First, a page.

Do I have any recourse to claim damages in my son’s divorce?

UPDATED: Oct 1, 2022

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Do I have any recourse to claim damages in my son’s divorce?

My son got divorced last month. It was amicable. My husband and I spent $85,000 to build an add

on apartment. The wife got the house and we have no place to live. Do I have any claim to some compensation?

Asked on March 14, 2019 under Family Law, New York


SJZ, Member, New York Bar / FreeAdvice Contributing Attorney

Answered 3 years ago | Contributor

No, you do not have any recourse, unless you had a written agreement with your son's wife (or with your son and his wife) that stated that if you could not occupy the unit, she (or they) would repay you the construction cost. Unfortunately, paying money for your own benefit (i.e. for an add-on apartment to live in) does not give you the right to compensation without a written agreement; you cannot obligate people to reimburse you for costs unless they agree to. This was a risk you took, unfortunately, in spending money to add onto someone else's house; without some written agreement, there was always the chance the home would be sold (which they could have done without your consent, and you would have received no portion of the sale price), would have burned down (and you would be left homeless without any part of the homeowner's insurance proceeds), etc. Without an agreement, there was never any protection for you in case something happened to the home.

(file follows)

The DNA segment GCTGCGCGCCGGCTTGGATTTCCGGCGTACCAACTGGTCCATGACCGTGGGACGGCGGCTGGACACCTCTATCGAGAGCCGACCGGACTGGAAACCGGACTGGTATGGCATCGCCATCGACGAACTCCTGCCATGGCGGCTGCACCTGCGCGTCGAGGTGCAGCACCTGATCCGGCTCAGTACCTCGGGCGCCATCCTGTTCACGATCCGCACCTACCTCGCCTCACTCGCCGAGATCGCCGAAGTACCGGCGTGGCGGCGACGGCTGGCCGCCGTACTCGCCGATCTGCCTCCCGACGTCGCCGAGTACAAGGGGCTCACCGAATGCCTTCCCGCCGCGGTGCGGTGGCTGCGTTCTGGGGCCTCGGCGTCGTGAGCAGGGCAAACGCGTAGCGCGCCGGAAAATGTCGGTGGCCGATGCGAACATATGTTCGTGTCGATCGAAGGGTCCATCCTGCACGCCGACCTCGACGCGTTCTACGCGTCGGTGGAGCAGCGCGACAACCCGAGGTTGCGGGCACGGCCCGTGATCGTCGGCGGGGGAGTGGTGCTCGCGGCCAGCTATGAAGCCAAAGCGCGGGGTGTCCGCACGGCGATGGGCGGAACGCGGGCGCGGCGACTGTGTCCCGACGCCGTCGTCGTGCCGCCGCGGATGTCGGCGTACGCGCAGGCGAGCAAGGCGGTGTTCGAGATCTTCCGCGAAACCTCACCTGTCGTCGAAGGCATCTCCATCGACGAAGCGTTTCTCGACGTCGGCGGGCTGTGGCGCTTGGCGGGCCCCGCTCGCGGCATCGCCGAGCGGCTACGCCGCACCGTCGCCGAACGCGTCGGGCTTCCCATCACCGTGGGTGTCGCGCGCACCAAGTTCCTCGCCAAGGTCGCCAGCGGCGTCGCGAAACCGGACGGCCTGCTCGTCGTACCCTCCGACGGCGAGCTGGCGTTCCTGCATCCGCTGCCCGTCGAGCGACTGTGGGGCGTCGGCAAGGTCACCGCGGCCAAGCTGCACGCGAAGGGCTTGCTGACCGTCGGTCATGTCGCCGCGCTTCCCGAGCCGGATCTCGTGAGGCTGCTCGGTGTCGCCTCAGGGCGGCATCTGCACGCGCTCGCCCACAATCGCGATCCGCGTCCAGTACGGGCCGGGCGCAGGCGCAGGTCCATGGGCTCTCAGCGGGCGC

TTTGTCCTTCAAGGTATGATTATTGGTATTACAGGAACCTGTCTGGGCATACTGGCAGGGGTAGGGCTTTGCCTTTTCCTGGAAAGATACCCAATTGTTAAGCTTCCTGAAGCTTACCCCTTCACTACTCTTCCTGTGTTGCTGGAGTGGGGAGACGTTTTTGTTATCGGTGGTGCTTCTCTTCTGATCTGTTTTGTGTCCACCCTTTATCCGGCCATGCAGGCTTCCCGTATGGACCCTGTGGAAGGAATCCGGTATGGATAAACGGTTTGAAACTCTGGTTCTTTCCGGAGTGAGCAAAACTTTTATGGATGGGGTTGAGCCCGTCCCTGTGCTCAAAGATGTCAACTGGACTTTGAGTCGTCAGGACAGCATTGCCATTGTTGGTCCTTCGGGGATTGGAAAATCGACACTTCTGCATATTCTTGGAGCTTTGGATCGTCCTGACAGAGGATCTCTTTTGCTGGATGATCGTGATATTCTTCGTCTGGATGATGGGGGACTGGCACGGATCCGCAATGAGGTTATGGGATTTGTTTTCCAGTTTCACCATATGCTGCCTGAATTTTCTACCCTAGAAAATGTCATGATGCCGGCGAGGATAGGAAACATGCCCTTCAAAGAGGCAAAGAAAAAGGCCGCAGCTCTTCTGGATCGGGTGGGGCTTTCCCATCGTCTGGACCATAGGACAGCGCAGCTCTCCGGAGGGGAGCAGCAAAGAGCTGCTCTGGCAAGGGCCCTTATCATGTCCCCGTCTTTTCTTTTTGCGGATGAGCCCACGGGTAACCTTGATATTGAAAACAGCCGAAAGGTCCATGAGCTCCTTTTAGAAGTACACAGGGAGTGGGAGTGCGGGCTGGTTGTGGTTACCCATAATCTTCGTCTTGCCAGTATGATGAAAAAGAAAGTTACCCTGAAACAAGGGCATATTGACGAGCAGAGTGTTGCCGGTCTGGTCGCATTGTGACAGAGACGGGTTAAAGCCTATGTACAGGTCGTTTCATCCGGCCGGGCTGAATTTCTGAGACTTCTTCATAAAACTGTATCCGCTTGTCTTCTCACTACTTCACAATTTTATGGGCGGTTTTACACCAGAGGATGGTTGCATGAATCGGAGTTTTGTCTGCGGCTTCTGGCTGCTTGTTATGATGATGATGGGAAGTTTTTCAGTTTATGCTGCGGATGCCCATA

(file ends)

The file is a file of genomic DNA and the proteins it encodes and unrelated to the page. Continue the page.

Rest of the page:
IMPORTANT NOTICE: The Answer(s) provided above are for general information only. The attorney providing the answer was not serving as the attorney for the person submitting the question or in any attorney-client relationship with such person. Laws may vary from state to state, and sometimes change. Tiny variations in the facts, or a fact not set forth in a question, often can change a legal outcome or an attorney's conclusion. Although has verified the attorney was admitted to practice law in at least one jurisdiction, he or she may not be authorized to practice law in the jurisdiction referred to in the question, nor is he or she necessarily experienced in the area of the law involved. Unlike the information in the Answer(s) above, upon which you should NOT rely, for personal advice you can rely upon we suggest you retain an attorney to represent you.

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